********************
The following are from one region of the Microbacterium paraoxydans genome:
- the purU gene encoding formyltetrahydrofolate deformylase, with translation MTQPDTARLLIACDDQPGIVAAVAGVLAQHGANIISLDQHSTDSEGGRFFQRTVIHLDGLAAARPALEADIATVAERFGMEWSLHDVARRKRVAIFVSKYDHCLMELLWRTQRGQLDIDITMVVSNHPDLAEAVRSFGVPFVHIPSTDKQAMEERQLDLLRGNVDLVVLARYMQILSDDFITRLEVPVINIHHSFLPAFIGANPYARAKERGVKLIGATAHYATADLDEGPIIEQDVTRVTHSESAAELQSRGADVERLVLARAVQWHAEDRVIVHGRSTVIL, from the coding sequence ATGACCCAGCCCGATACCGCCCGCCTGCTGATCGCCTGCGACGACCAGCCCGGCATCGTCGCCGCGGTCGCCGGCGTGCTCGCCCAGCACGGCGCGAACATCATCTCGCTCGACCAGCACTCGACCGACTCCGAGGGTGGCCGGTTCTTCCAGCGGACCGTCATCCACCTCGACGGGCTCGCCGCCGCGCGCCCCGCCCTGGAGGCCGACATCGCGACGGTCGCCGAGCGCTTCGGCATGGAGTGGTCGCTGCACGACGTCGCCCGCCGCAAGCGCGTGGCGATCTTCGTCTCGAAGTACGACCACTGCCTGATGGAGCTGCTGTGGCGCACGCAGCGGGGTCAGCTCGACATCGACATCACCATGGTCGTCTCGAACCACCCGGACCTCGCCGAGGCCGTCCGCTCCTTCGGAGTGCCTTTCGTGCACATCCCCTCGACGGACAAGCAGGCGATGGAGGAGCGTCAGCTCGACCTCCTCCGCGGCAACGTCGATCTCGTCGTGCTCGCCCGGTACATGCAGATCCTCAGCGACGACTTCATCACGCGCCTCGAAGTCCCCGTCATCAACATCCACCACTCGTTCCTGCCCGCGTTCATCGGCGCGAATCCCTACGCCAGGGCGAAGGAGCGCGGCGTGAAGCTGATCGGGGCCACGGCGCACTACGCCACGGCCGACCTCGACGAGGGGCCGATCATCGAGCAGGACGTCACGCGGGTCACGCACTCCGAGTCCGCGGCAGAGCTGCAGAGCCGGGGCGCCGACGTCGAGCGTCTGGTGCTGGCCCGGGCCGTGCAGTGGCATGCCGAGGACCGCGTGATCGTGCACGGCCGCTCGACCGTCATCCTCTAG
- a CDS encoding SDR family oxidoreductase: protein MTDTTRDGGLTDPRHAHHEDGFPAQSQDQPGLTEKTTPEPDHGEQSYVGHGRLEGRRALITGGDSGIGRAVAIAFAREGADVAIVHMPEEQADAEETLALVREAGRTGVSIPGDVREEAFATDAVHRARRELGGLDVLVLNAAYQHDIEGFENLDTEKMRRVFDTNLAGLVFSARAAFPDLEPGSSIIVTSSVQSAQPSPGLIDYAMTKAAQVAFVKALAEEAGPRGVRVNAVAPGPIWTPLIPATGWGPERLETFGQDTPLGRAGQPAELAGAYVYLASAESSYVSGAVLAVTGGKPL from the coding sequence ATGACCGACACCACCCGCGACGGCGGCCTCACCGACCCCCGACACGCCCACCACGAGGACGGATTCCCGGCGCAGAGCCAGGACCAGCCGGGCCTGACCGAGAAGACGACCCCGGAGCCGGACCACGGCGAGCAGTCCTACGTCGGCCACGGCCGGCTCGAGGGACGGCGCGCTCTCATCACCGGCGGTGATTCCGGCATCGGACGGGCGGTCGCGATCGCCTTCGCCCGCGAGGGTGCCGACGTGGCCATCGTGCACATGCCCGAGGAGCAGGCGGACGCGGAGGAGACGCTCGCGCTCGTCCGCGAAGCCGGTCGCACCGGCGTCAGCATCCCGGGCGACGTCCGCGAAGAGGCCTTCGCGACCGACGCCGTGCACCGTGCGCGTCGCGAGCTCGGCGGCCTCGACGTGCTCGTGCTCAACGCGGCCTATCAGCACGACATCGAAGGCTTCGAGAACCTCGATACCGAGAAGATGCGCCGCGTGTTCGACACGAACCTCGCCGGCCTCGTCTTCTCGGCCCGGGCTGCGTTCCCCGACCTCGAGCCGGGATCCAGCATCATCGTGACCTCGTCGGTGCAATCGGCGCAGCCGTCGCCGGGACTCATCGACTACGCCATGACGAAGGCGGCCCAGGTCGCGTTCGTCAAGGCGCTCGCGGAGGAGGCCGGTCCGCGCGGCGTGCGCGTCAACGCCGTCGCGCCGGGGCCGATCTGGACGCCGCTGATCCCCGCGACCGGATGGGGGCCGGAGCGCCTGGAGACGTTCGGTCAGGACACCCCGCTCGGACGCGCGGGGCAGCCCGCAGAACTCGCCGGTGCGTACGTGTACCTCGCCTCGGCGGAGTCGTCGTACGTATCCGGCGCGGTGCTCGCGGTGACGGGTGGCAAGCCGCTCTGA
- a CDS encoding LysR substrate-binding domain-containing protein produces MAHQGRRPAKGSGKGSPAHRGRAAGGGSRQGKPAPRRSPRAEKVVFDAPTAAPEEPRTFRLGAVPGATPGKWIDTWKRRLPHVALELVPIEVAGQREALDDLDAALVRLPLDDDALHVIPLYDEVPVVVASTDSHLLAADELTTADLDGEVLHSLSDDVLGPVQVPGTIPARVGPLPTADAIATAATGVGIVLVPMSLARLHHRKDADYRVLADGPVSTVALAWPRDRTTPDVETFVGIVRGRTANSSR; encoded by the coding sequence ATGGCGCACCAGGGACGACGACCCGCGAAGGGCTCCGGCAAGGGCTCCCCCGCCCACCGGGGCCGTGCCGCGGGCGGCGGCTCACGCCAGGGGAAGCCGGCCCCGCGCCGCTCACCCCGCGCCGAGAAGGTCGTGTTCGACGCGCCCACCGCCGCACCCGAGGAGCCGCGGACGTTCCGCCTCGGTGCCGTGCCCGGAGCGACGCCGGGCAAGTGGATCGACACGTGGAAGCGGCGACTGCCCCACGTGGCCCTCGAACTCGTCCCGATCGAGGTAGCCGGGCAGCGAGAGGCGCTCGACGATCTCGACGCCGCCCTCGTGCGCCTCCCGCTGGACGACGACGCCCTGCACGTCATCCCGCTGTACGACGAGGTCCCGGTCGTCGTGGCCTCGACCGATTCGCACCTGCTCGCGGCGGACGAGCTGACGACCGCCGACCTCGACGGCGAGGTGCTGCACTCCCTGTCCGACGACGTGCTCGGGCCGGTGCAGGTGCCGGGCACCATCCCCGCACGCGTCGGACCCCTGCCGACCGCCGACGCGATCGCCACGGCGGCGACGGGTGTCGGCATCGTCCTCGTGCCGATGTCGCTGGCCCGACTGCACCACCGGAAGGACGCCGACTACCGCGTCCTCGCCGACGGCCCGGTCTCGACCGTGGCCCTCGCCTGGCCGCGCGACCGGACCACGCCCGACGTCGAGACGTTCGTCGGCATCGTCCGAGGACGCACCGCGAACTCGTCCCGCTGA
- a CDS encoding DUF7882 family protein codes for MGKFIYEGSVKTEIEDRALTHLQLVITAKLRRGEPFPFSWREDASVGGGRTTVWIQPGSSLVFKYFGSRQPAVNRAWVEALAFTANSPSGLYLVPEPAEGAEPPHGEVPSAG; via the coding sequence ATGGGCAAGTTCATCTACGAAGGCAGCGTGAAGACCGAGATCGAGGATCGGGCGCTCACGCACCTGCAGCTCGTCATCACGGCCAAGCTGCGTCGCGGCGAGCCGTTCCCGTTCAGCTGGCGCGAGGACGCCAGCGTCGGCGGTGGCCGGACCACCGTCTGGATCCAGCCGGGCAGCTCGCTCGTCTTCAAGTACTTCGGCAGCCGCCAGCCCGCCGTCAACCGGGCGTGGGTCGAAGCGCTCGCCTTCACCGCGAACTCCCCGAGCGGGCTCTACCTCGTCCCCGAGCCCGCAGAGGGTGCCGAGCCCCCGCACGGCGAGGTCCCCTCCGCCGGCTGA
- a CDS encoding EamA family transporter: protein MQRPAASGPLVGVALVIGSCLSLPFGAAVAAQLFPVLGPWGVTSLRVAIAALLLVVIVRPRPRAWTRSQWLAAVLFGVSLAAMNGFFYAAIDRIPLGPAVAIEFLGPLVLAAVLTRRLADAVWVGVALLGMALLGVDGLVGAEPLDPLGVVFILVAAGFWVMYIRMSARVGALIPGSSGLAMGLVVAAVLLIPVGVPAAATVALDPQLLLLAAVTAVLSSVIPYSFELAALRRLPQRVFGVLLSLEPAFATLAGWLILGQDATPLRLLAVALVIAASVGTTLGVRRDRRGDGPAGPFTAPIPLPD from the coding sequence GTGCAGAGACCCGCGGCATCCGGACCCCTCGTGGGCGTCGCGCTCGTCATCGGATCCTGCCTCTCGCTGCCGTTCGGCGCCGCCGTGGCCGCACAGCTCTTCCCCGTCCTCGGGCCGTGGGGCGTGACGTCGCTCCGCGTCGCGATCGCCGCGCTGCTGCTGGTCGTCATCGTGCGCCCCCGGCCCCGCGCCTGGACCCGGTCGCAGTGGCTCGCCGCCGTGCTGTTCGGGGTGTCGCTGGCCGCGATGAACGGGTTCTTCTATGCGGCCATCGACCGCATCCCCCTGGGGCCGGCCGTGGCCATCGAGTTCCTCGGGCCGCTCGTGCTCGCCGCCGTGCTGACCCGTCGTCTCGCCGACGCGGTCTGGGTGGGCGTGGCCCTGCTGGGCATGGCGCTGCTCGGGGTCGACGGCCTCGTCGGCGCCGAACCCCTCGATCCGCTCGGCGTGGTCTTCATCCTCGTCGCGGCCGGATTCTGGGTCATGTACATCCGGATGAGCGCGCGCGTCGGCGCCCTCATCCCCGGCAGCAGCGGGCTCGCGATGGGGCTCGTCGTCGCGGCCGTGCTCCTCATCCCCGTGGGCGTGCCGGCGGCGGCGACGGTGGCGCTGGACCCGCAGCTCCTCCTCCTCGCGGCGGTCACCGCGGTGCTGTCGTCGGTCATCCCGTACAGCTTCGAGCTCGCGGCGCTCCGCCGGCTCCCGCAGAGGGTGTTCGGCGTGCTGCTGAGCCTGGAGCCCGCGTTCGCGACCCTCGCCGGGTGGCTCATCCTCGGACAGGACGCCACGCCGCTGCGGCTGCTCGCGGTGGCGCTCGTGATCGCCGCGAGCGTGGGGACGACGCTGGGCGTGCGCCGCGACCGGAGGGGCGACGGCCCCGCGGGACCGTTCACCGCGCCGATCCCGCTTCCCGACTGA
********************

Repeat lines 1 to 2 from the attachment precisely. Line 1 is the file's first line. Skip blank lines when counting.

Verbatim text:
The following are from one region of the Microbacterium paraoxydans genome:
- the purU gene encoding formyltetrahydrofolate deformylase, with translation MTQPDTARLLIACDDQPGIVAAVAGVLAQHGANIISLDQHSTDSEGGRFFQRTVIHLDGLAAARPALEADIATVAERFGMEWSLHDVARRKRVAIFVSKYDHCLMELLWRTQRGQLDIDITMVVSNHPDLAEAVRSFGVPFVHIPSTDKQAMEERQLDLLRGNVDLVVLARYMQILSDDFITRLEVPVINIHHSFLPAFIGANPYARAKERGVKLIGATAHYATADLDEGPIIEQDVTRVTHSESAAELQSRGADVERLVLARAVQWHAEDRVIVHGRSTVIL, from the coding sequence ATGACCCAGCCCGATACCGCCCGCCTGCTGATCGCCTGCGACGACCAGCCCGGCATCGTCGCCGCGGTCGCCGGCGTGCTCGCCCAGCACGGCGCGAACATCATCTCGCTCGACCAGCACTCGACCGACTCCGAGGGTGGCCGGTTCTTCCAGCGGACCGTCATCCACCTCGACGGGCTCGCCGCCGCGCGCCCCGCCCTGGAGGCCGACATCGCGACGGTCGCCGAGCGCTTCGGCATGGAGTGGTCGCTGCACGACGTCGCCCGCCGCAAGCGCGTGGCGATCTTCGTCTCGAAGTACGACCACTGCCTGATGGAGCTGCTGTGGCGCACGCAGCGGGGTCAGCTCGACATCGACATCACCATGGTCGTCTCGAACCACCCGGACCTCGCCGAGGCCGTCCGCTCCTTCGGAGTGCCTTTCGTGCACATCCCCTCGACGGACAAGCAGGCGATGGAGGAGCGTCAGCTCGACCTCCTCCGCGGCAACGTCGATCTCGTCGTGCTCGCCCGGTACATGCAGATCCTCAGCGACGACTTCATCACGCGCCTCGAAGTCCCCGTCATCAACATCCACCACTCGTTCCTGCCCGCGTTCATCGGCGCGAATCCCTACGCCAGGGCGAAGGAGCGCGGCGTGAAGCTGATCGGGGCCACGGCGCACTACGCCACGGCCGACCTCGACGAGGGGCCGATCATCGAGCAGGACGTCACGCGGGTCACGCACTCCGAGTCCGCGGCAGAGCTGCAGAGCCGGGGCGCCGACGTCGAGCGTCTGGTGCTGGCCCGGGCCGTGCAGTGGCATGCCGAGGACCGCGTGATCGTGCACGGCCGCTCGACCGTCATCCTCTAG